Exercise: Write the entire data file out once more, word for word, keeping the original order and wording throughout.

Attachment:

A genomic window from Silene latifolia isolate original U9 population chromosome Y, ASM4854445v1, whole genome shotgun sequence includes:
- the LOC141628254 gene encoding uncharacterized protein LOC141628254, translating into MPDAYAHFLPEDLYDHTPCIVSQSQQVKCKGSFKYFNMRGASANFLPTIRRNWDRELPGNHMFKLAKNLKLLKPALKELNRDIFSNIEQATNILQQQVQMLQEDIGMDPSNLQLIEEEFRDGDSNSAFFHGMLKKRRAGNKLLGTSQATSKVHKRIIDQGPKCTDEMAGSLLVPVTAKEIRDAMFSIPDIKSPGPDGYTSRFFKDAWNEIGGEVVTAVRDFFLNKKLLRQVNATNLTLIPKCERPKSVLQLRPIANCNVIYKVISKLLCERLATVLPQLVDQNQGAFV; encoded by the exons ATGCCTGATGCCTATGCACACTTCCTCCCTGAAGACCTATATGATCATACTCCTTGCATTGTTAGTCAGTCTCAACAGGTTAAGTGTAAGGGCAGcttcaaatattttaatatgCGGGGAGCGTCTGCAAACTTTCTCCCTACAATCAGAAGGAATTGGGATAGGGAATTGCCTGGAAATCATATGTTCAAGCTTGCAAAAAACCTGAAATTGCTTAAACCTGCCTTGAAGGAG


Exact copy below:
A genomic window from Silene latifolia isolate original U9 population chromosome Y, ASM4854445v1, whole genome shotgun sequence includes:
- the LOC141628254 gene encoding uncharacterized protein LOC141628254, translating into MPDAYAHFLPEDLYDHTPCIVSQSQQVKCKGSFKYFNMRGASANFLPTIRRNWDRELPGNHMFKLAKNLKLLKPALKELNRDIFSNIEQATNILQQQVQMLQEDIGMDPSNLQLIEEEFRDGDSNSAFFHGMLKKRRAGNKLLGTSQATSKVHKRIIDQGPKCTDEMAGSLLVPVTAKEIRDAMFSIPDIKSPGPDGYTSRFFKDAWNEIGGEVVTAVRDFFLNKKLLRQVNATNLTLIPKCERPKSVLQLRPIANCNVIYKVISKLLCERLATVLPQLVDQNQGAFV; encoded by the exons ATGCCTGATGCCTATGCACACTTCCTCCCTGAAGACCTATATGATCATACTCCTTGCATTGTTAGTCAGTCTCAACAGGTTAAGTGTAAGGGCAGcttcaaatattttaatatgCGGGGAGCGTCTGCAAACTTTCTCCCTACAATCAGAAGGAATTGGGATAGGGAATTGCCTGGAAATCATATGTTCAAGCTTGCAAAAAACCTGAAATTGCTTAAACCTGCCTTGAAGGAG